BILL looked down at the pack. The smell of their hides blew over him. In the red moonlight they seemed to dance like blackfellows in a corroboree. Their spindly shadows leaped in and out in devil-devil style, approaching by inches the she-oak where Tess had made her last run. Bill stared down at their tails and ears, then cast a furtive glance over his shoulder to where the smoke of camp-fires lifted, a mile away! The pups were under his feet, whimpering softly; the old terror was upon them again, the throaty sounds from the dingo pack belonged to the wolf and the jackal. They were on the rise now, a ruffianly gang with stretching necks and gaunt bodies. Pure warrigals from the vast solitudes of the Never-Never, scourges of the great cattle-runs and stock-routes.

There was a legend among the squatters of the north-west of a dingo pack led by a black dog the size of a mastiff. Stockmen had failed to reach him with poison bait or rifles. The crack shots from the outlying stations had tried to get within a mile of Black Barney, as they called him. A price was on his head. There were fame and friendship in the district for the man or dog who could bring in the scalp of the big, devil-dancing dingo.

Bill's feet were planted like a rock above the two pups; a cruiser-weight facing a murderous rabble, sheep-killers, maimers of cattle and defenceless mothers. The black leader sized up Bill and the two pups. Hitherto no animal on the Australian plains had offered resistance to attack. The flocks of bleating ewes and lambs were easy meat; the kangaroo, when caught, simply flopped its paws and fell and died like a calf in a cow pen. Nobody thought of fighting. Bill had a feeling that this black and yellow pack had run Tess to death. The two pups began to cry. They knew something.

'Yeow! Get out!' chorused the black and yellow pack, edging closer in. 'We saw 'em first. Be off while there's a chance. We'll let you go.'

The offer was made strictly to Bill, who had some how sneaked into their night's foray. Why didn't he go while there was time? Hunger presided like a live god over saltbush and plain. Dingo meat was scarce. The poison baits up Coolabah were as thick as the prickly pears. The sheep runs had been made unsafe with men and guns. Here was a safe and easy kill.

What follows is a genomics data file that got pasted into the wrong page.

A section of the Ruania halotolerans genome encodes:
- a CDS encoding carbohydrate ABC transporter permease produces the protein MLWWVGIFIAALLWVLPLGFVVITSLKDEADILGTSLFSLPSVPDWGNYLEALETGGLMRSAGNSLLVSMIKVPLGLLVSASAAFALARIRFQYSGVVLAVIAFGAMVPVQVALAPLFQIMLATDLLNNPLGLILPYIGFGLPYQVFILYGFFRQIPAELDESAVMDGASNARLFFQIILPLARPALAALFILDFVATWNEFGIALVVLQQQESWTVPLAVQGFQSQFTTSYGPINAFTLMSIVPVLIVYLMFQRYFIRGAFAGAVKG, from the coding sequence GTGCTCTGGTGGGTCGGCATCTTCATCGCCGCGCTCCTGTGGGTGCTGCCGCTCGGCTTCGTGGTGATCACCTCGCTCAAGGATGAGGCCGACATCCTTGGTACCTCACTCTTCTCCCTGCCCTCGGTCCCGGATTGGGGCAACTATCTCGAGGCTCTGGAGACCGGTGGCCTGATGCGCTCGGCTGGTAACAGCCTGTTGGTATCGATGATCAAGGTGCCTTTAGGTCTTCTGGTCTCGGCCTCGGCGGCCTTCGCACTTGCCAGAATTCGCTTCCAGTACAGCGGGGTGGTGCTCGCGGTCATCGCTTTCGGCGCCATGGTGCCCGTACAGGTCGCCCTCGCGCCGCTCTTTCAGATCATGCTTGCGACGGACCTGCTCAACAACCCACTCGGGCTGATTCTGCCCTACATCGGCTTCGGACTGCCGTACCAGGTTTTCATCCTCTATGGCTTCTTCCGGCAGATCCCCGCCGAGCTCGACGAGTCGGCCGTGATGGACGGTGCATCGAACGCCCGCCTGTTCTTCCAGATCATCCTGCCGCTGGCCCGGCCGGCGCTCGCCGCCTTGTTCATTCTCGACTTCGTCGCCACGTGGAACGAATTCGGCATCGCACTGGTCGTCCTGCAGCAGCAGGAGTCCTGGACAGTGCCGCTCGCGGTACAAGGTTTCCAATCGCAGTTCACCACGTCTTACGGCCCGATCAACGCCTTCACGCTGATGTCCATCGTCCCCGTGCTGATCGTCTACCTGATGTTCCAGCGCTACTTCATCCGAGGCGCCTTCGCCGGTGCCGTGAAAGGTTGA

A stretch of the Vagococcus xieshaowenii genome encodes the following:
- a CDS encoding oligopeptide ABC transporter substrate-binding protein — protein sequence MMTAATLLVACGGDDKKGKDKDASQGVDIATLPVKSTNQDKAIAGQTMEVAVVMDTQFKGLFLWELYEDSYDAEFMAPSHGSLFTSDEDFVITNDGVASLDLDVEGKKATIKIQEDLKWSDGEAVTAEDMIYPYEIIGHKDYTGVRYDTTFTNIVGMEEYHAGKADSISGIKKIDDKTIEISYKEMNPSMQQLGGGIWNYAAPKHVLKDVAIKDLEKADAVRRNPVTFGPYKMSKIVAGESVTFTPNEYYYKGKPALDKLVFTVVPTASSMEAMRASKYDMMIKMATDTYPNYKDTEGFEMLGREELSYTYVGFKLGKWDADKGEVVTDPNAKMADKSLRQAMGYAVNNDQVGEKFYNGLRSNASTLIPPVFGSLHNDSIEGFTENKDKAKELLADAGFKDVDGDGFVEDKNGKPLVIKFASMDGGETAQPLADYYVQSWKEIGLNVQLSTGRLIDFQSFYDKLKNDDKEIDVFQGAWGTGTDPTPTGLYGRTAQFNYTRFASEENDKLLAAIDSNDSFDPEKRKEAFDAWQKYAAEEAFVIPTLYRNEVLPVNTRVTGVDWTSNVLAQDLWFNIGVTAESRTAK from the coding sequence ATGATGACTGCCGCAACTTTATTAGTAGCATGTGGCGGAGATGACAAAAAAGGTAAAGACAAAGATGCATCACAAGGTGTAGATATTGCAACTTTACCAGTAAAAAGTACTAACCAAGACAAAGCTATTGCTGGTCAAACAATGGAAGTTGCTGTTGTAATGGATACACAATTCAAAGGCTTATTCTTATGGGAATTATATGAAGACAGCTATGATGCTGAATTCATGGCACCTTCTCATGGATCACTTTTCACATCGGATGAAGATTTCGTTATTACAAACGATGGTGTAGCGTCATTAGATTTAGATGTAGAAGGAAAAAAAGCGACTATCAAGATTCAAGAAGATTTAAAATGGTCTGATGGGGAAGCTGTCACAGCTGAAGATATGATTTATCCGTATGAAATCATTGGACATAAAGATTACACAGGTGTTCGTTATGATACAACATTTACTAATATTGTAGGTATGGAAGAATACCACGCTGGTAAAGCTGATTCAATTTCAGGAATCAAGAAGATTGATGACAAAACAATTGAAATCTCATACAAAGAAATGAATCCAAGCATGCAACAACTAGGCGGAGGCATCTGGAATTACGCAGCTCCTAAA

Black Barney sprang in with the ease of a flat-racer. Bill watched him come straight for the daughter of Tess. If Bill had moved an inch to the right, the long snout of the black dingo would have lifted her from the ground and whisked her off. Bill moved to the left and received the impact of Barney's shoulder. It was as if an overweighted puffball had been fired at a battleship.

In the past Bill had always practised a knee-cap grip which generally put an opponent out of the running in the first ten seconds. Barney had never been conscious of his knee-cap until Bill's jaws slammed over it, rolled him in the dust, and snapped it like a twig.

The easy, sheep-killing life had been bad for Barney. His yell of agony was heard by a camp of timber-getters on the far side of Coolabah. Even as he reduced him to a hank of hair and bone, Bill's slight effort's carried him only a few inches from the two blubbering pups. Tearing himself from the soft throat of the supine Barney, he was amongst the devil-dancing legs of the pack with the speed of a tiger dispersing impudent jackals.

The pack melted and Bill sat with the pups, feeling that his mouth would have been better for the squeeze of a sponge. The moon grew white as a tortured face. Across the long, shadow- clothed ridge sat the spindly dingo pack, watching, waiting, howling at Bill.